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Naked Economics Chapter 6

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Jeff Pike

on 4 June 2015

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Transcript of Naked Economics Chapter 6

Chapter 6--Productivity and Human Capital
Naked Economics
The skills (and skillz) and abilities that an individual has to
contribute to production and/or society.
Can you give me examples from your family?
Human Capital
People are poor because they lack human capital. What can/do they add to a business and society as a whole? If nothing, you're going to be left behind by economic progress
Poverty
Key factor: an education
Secondary factor: birth rate
You're one year away from embarking on gaining the most important skill set of your life. Your K-12 education has set a foundation, and you will build upon that with further education and training.
The question I wanted you to ponder in regards to human capital is "what skills do we add that provide economic benefit?"
My advice (take it or leave it):
Do something that will give you utility (financially and otherwise); don't do something because you feel like you have to, because you'll hate it.
What does this guy contribute to society?
This incorrect belief states that there are a set number of jobs in the world, and for each job gained in one place, there must be a job lost somewhere else.
The Lump of Labor Fallacy
You've heard a ton about "job creation" through President Obama's time in office. Though (not enough) jobs have been created, it does NOT mean we've stolen jobs from elsewhere.
"School Years." The Economist. The Economist Newspaper, 25 Nov. 2008. Web. 10 June 2012. <http://www.economist.com/node/12672414>.
How efficient is a producer of G & S at converting inputs into outputs?
Productivity
The lower the cost of production

(including our cost factors of labor, natural resources, time, etc.),

the greater the productivity
Free trade is supposed to help our economy grow (and we're therefore more productive)
NAFTA=North American Free Trade Agreement
It seems the agreement hurt Michigan, but it's caused a shift in human capital instead
This is used to find out how long it will take for something to double if you know the percent of growth. The rule is certainly not unique to economics, as you may have seen it in science and math.
The Rule of 72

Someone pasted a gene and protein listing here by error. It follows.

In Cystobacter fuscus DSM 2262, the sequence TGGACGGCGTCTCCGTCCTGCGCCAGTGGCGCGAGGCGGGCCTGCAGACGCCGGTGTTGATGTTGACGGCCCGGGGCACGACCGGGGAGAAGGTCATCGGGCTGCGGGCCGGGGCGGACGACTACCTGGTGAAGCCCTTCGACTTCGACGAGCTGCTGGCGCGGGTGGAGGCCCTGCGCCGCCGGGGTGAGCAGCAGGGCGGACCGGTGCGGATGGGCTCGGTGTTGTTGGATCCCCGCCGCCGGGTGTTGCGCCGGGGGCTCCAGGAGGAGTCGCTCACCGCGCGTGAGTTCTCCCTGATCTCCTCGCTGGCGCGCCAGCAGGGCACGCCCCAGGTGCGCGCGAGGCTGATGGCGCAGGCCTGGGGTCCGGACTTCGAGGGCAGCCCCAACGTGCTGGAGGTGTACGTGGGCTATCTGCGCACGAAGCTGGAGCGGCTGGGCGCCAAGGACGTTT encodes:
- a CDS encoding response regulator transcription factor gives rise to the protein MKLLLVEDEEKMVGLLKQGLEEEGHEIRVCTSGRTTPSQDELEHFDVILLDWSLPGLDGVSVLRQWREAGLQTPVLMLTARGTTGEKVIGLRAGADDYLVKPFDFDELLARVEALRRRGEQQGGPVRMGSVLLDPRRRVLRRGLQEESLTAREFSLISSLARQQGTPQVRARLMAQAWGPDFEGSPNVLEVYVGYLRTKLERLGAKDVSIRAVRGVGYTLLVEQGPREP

In economics, it's commonly used with:
inflation level--to see how long it will take for prices to double
GNP/GDP--to see how long before a country's economy will double in size
interest rate--to see how long it will take for your investment to double
2000-2008--2.5%=28.8 years to double our economy's size
2010--3%=24 years to double our economy
2011--1.5%=48 years to double our economy
2012--2.2% (down from a 2.4% estimate, by the way)=32.72 years to double our economy
As a comparison:
2000 (when times were good)--6%=12 years
An international comparison:
from 2000-2008,
China
averaged 9% growth, and had a 7.7% rate for 2012
Growth in the US
Heard of the "Jobless Recovery"? What does this mean?
How is the US an example of the Lump of Labor Fallacy?
Technology
and the
Internet
have simultaneously made us
more efficient
and
less reliable on humans
. What does this mean? Fewer people are needed to do things, which makes job creation ever more difficult.
How does the debate about immigration fit/apply to the Lump of Labor Fallacy?
How is the US an example of the Lump of Labor Fallacy? (cont.)
We will only allow a certain number of people from certain countries with certain skills into the US. We can't have immigrants take our jobs, can we?
If you're focusing on
food production, the US is very productive.
In the last 100 years, we have drastically improved how much we can produce, we have shortened the amount of time it takes to make it, and we have decreased how much labor it takes to produce it.
What has occurred with productivity in the US?
Do math: Let's Compute some inflation rates to determine doubling time.
Use the Rule of 72 to figure out how long it will take for prices to double in:
The US
Spain
Russia
Argentina (in the 1980s)
Zimbabwe
https://www.cia.gov/library/publications/the-world-factbook/rankorder/2003rank.html?countryName=United%20States&countryCode=us&regionCode=noa&rank=134#us
GDP Growth:
"Productivity is the real value of output produced by a unit of labor during a certain time."
US Productivity 1959-2012
Source: "United States Productivity." TRADING ECONOMICS. N.p., 2013. Web. 30 May 2013.
"USDA ERS - Agricultural Productivity in the U.S." USDA ERS - Agricultural Productivity in the U.S. Economic Research Service, 20 May 2013. Web. 30 May 2013.
Each month, US job creation is measured. This is a key economic indicator.
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